Are you curious about what your life might be like 20 years from now… and how the world might look?
Trying to guess the future is a funny old game. I remember growing up and being told that we’d have flying cars and largely automated lives by 2000 – then a far-off, futuristic-sounding year.
Well, 2000 came and went (anyone remember the apocalyptic Y2K scare that preceded it?) and we were still a full decade out from even seeing the first smartphone, which I don’t recall anyone predicting back in the 1970s. Automated lives? I suppose that’s happening slowly, though perhaps a quarter-century behind schedule. Flying cars? We’re all still waiting.
We often look to innovators, scientists, and philosophers to inform our ideas about the future. One segment that’s overlooked, perhaps erroneously so, is the long-term expat. These true global citizens draw from a wellspring of multicultural experiences and insights, their worldview informed by many years of living in different countries and experiencing different perspectives and paces of growth and change. The expat is, in a way, uniquely qualified to offer up a pragmatic, reasoned deduction as to what the near-term future may hold.
In his fascinating book, I Got Future: How My World Will Look, author and Dutch expat Frank Lucas looks at the current state of world affairs – encompassing geopolitics, engineering and technology, demographic shifts, climate change, and more – and postulates on what the next 20 years will bring.
His insights are informed by his many years spent as an expat. After completing his chemical engineering studies in the Netherlands, he and his new wife emigrated to South Africa. Over the next 35 years, Frank and Francien have been global citizens in every sense of the term, having called home not only the Netherlands and South Africa, but also Italy, Germany, the United States, Kuwait, Saudi Arabia, and Cyprus. Since 2015, they have lived in Malaysia and, now retired from full-time working, have spent their time traveling extensively around Asia.
In I Got Future, his third published book, Frank identifies trends which he believes will directly (and sometimes indirectly) impact him in the last chapter of his own life, looking ahead about 20 years into areas such as international relations, migration and demographic changes, developments in technology, and climate-centred disruptions. How will these changes impact our lifestyle? How will humanity in general be affected?
Though there is a common thread of optimism permeating the future outlook Frank envisions, he doesn’t shy away from pointing out the negatives, too. For instance, he notes that he’s coping with more stress now than he was during his working years simply because of the pervasive connectedness we’re all subjected to these days – something that will likely continue in the future. “The first thing I did when I woke up today,” he writes, “was to pick up my smartphone and check the global news headlines. Throughout the day, I spent four hours on my smartphone, checking emails, shopping online, scanning social media, and chatting with friends and family. Does all that information help me in any way? I am more stressed than I was 40 years ago because I am constantly connected, and I am a victim of the ‘fear of missing out’.”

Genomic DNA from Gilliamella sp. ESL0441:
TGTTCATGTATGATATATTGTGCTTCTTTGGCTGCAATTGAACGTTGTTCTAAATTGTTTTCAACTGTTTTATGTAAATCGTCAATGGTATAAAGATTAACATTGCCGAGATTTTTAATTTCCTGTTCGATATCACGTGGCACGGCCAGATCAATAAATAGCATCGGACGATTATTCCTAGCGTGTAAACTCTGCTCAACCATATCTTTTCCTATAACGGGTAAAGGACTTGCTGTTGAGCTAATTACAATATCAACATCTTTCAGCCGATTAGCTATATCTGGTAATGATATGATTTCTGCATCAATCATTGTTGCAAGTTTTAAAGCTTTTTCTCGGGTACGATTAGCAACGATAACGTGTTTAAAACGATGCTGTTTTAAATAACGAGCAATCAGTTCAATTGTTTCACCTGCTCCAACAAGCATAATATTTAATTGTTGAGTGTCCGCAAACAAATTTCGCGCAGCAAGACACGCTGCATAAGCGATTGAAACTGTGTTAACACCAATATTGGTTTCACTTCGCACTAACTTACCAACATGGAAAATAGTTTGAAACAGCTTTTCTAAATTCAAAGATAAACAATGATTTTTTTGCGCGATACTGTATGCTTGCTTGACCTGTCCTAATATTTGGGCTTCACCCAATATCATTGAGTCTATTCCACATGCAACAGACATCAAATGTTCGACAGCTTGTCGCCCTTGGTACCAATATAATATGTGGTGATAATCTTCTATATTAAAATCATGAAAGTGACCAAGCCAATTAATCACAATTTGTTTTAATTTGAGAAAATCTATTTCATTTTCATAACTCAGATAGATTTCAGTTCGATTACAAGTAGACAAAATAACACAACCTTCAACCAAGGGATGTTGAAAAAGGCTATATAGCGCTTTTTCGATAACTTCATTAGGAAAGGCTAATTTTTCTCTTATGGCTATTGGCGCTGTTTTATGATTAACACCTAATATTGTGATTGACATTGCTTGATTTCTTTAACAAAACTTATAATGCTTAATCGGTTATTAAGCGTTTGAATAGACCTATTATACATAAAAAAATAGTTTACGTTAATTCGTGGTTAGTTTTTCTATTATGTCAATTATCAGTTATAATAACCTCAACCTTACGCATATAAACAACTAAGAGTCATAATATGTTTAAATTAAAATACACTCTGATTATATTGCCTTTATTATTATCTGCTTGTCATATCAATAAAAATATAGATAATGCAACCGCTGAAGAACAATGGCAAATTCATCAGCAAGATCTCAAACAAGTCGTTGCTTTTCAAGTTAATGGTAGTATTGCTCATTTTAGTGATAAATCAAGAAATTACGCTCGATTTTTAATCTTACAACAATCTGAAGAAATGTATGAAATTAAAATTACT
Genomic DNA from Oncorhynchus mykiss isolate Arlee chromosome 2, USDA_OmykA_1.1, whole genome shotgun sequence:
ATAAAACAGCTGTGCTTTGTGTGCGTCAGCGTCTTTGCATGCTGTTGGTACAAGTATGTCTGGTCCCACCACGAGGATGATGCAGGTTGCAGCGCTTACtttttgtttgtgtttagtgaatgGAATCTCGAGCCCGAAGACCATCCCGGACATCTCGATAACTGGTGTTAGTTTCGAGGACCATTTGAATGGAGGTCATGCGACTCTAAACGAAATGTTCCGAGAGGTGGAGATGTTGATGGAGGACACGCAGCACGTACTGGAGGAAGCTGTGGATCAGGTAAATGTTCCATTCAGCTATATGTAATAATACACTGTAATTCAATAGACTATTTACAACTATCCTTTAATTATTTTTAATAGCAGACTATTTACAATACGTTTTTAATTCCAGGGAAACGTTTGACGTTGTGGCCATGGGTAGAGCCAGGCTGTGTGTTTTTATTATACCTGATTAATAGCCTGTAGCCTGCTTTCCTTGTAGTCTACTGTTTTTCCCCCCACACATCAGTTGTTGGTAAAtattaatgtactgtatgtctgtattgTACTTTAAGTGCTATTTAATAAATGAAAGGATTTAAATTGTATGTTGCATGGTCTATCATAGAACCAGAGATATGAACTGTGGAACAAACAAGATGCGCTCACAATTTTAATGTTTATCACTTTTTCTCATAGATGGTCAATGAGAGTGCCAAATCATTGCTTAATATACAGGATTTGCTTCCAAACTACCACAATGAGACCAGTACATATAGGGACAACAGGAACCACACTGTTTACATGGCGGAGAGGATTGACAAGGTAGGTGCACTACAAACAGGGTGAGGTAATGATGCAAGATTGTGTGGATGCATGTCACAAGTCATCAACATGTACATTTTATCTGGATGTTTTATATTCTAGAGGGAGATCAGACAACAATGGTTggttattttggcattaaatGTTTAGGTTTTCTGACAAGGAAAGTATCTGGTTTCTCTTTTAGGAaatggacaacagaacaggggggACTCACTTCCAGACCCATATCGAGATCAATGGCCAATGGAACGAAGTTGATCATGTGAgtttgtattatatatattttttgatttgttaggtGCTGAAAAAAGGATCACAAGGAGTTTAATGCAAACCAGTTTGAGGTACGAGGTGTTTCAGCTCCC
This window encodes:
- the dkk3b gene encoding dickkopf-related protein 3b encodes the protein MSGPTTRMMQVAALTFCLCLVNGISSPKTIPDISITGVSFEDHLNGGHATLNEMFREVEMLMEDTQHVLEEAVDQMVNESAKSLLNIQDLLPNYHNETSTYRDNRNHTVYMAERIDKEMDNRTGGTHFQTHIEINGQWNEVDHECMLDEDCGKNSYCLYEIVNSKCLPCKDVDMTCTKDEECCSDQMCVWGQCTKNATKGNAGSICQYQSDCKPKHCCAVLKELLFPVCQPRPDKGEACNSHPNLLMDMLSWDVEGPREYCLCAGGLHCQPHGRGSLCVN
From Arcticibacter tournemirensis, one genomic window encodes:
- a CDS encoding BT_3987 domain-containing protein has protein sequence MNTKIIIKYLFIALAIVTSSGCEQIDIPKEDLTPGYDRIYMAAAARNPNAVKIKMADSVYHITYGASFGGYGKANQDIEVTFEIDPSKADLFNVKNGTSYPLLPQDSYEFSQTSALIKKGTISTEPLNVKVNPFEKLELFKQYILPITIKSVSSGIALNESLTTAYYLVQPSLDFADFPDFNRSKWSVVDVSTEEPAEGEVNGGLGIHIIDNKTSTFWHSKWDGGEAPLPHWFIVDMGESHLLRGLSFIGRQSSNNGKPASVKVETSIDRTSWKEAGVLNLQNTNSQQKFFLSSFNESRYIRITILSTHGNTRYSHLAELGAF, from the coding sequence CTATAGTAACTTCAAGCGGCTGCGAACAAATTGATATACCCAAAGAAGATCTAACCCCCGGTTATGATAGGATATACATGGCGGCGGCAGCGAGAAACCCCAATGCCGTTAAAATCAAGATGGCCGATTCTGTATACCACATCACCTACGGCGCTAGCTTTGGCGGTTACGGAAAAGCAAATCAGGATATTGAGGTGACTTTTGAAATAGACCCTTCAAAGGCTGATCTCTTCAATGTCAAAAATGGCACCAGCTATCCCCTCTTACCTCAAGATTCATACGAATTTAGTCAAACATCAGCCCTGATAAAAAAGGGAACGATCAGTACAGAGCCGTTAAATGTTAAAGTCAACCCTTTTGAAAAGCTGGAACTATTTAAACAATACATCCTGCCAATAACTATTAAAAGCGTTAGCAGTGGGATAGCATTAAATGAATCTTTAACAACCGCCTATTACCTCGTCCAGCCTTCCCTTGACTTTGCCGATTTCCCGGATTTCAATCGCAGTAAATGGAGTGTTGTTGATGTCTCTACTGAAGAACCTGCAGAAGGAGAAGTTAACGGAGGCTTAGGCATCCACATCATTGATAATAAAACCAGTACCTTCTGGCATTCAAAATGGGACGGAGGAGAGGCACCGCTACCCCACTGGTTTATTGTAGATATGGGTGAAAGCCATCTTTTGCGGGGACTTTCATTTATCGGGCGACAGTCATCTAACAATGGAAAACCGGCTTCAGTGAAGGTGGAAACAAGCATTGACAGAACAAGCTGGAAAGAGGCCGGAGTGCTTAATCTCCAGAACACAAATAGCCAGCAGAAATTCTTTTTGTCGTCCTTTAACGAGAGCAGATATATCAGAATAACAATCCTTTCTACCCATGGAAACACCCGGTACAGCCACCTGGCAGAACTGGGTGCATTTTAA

The 233-page book is written in a very straightforward, rational style. There are no sweeping pronouncements or drama-laden predictions. The author refers to our recent past and makes his deductions based on observations of how things have changed in the last couple of decades to opine how they will change in the next two decades. Of particular interest were the parts referencing the September 11 terror attacks in 2001, and how that single event altered life for millions, and more recently, the Covid-19 pandemic, which continues to reshape life in ways we really can’t see yet. (In fact, Frank says that it was during those many long hours of isolation during the various Covid lockdowns that the seeds of this book were first planted, as he started jotting down his thoughts of how the crisis might affect the future.)
I Got Future is a truly engrossing read, coming across as a thought experiment about the future predicated primarily on the news clippings of today and those of recent years. Interestingly, Frank suggests that we aren’t right at the dawn of a brave new world, nor likely at the precipice of some grand innovation that will change life as we know it. He seems to feel that the changes, though some will be substantial, will be more incremental and evolutionary, rather than paradigm-shifting. It’s certainly a book well worth picking up, and one that inspires its reader to pay closer attention to the world and to envision his or her own life, 20 years on.
I Got Future is available on all major booksites, like Opentrolley in Malaysia, Book Depository, Amazon, Barnes & Noble, Partridge Books Singapore. It is available in paperback and e-book formats. To learn more, visit www.franklucas.website/blog/category/i-got-future.
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